Despite the lack of gender lens in the policy, there are a few women who are actually recognized with laneway names – and they are women who have clearly left an important mark on the city.

For example, Branca Gomes Lane, north of College Street between Crawford and Shaw Streets, is named after Branca Gomes, also known as Dona Branca.

Gomes’s backstory (as described in the motion) begins with her as a teenager in Portugal where she rode a horse to get to work. After immigrating to Canada she was one of the founders of the first Portuguese school in North America and was always helping others. “New arrivals from Portugal were sure to seek her assistance in order to establish themselves by finding a job, schools for their children and everything else a newcomer would need. Her home would be many people’s first home. She fed and clothed when she could,” the motion reads.

In Forest Hill Village, a driveway south of Lonsdale and west of Spadina was named Lallie Haye Lane to honour a woman who worked nearby for decades.

10:59 a.m., Jan. 18, 2018. Lallie Haye Lane was named in 2015 after Lallie Haye, in honour of her long history of work in the neighbourhood.
10:59 a.m., Jan. 18, 2018. Lallie Haye Lane was named in 2015 after Lallie Haye, in honour of her long history of work in the neighbourhood.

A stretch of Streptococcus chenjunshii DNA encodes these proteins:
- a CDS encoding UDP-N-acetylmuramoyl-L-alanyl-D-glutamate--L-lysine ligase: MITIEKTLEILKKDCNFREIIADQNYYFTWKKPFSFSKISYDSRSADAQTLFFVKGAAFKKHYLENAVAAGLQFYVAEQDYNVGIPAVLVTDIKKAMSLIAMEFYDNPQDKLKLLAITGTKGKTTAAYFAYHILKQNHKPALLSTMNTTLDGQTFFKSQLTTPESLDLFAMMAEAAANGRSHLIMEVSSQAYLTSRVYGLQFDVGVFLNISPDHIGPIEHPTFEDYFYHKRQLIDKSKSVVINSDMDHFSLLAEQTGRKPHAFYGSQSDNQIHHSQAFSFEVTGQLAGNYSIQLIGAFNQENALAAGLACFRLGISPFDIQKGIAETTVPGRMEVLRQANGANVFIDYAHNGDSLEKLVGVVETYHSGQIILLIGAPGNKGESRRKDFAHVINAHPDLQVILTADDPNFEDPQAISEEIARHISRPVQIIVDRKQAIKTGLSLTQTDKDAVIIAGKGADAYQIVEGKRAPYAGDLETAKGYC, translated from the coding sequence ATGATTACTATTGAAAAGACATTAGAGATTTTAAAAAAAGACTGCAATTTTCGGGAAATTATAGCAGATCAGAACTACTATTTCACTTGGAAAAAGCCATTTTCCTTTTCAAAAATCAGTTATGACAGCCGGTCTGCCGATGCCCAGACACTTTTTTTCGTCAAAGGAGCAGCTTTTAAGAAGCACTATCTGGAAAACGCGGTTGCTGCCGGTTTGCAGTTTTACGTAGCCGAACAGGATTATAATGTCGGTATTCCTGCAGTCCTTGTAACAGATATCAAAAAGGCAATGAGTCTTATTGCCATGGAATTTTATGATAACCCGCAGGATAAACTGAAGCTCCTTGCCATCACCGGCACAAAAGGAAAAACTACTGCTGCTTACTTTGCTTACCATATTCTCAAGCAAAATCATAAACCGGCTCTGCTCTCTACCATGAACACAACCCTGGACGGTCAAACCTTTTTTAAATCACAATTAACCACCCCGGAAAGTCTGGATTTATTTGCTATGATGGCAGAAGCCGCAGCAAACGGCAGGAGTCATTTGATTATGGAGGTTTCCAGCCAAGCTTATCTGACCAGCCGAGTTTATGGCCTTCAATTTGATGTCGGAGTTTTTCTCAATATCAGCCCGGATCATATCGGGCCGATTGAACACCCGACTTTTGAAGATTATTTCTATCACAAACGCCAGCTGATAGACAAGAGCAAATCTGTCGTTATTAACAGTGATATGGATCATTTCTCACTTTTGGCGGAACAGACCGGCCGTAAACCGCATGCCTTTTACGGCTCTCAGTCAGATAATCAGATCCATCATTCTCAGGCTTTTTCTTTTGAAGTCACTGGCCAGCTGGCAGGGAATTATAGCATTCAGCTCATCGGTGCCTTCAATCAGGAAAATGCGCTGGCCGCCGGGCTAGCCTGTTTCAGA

The backstory for this laneway reads, “Lallie came from Jamaica in 1966 and began working at Bilton’s Fine Foods in 1968. After Bilton’s closed, Lallie worked at Kitchen Table, serving her community until her retirement in 2012. Lallie’s strong personality, infectious good humour, ready welcome for every customer, and obvious courage in the face of physical difficulties during the last years of her employment, endeared her to Village residents for more than 40 years.”

10:37 a.m., Jan. 18, 2018. As women around the world took to the streets on the third Saturday in January for the global women’s march, Signal Toronto looked at the spaces that connect the streets – the city’s laneways – and specifically the names of those streets.
10:37 a.m., Jan. 18, 2018. As women around the world took to the streets on the third Saturday in January for the global women’s march, Signal Toronto looked at the spaces that connect the streets – the city’s laneways – and specifically the names of those streets.

There is also a laneway remembering Aileen Robertson, who was also referred to as Queen Aileen the First. The backstory for Robertson reads she “lived on Rathnelly Ave. from 1924 to 1986. She was crowned Queen Aileen the First in 1967 and until her death at nearly 100 she presided over each biannual Rathnelly Day with dignity and an immense sense of humour.”

Among the men who have had laneways named after them are: celebrated sculptor and painter Michael Snow; former city councillor Howard Moscoe; a firefighter who died in a random stabbing, Dominic Parker; former Toronto Symphony Orchestra conductor Sir Andrew Davis; vocal neighbourhood advocate Dov Altman; and Bishop in the Diocese of Toronto, Bishop Arthur Brown.

It appears that a small part of city building, at least when it comes to laneway naming, is a men’s club. It’s not that women can’t get in or aren’t allowed – it’s just the way it’s gone.

On the one-year anniversary of one of the biggest women’s marches in history, as some walked along the many streets and laneways, a few may have wondered, “where are the names that represent people like me?”